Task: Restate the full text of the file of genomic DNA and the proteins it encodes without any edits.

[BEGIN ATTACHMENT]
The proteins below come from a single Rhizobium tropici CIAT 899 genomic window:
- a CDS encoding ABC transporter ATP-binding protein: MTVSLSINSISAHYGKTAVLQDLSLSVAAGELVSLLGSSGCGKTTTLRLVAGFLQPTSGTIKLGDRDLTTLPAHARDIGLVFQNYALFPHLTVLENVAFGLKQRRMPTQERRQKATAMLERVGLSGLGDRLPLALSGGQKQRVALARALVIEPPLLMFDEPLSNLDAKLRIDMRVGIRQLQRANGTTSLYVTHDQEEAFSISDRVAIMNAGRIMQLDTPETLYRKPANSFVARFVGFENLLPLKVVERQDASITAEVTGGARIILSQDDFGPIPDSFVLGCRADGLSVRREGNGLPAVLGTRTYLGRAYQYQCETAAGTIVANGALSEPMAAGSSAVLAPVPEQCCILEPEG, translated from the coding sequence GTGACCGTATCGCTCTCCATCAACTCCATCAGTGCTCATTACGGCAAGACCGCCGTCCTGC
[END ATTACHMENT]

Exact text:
The proteins below come from a single Rhizobium tropici CIAT 899 genomic window:
- a CDS encoding ABC transporter ATP-binding protein: MTVSLSINSISAHYGKTAVLQDLSLSVAAGELVSLLGSSGCGKTTTLRLVAGFLQPTSGTIKLGDRDLTTLPAHARDIGLVFQNYALFPHLTVLENVAFGLKQRRMPTQERRQKATAMLERVGLSGLGDRLPLALSGGQKQRVALARALVIEPPLLMFDEPLSNLDAKLRIDMRVGIRQLQRANGTTSLYVTHDQEEAFSISDRVAIMNAGRIMQLDTPETLYRKPANSFVARFVGFENLLPLKVVERQDASITAEVTGGARIILSQDDFGPIPDSFVLGCRADGLSVRREGNGLPAVLGTRTYLGRAYQYQCETAAGTIVANGALSEPMAAGSSAVLAPVPEQCCILEPEG, translated from the coding sequence GTGACCGTATCGCTCTCCATCAACTCCATCAGTGCTCATTACGGCAAGACCGCCGTCCTGC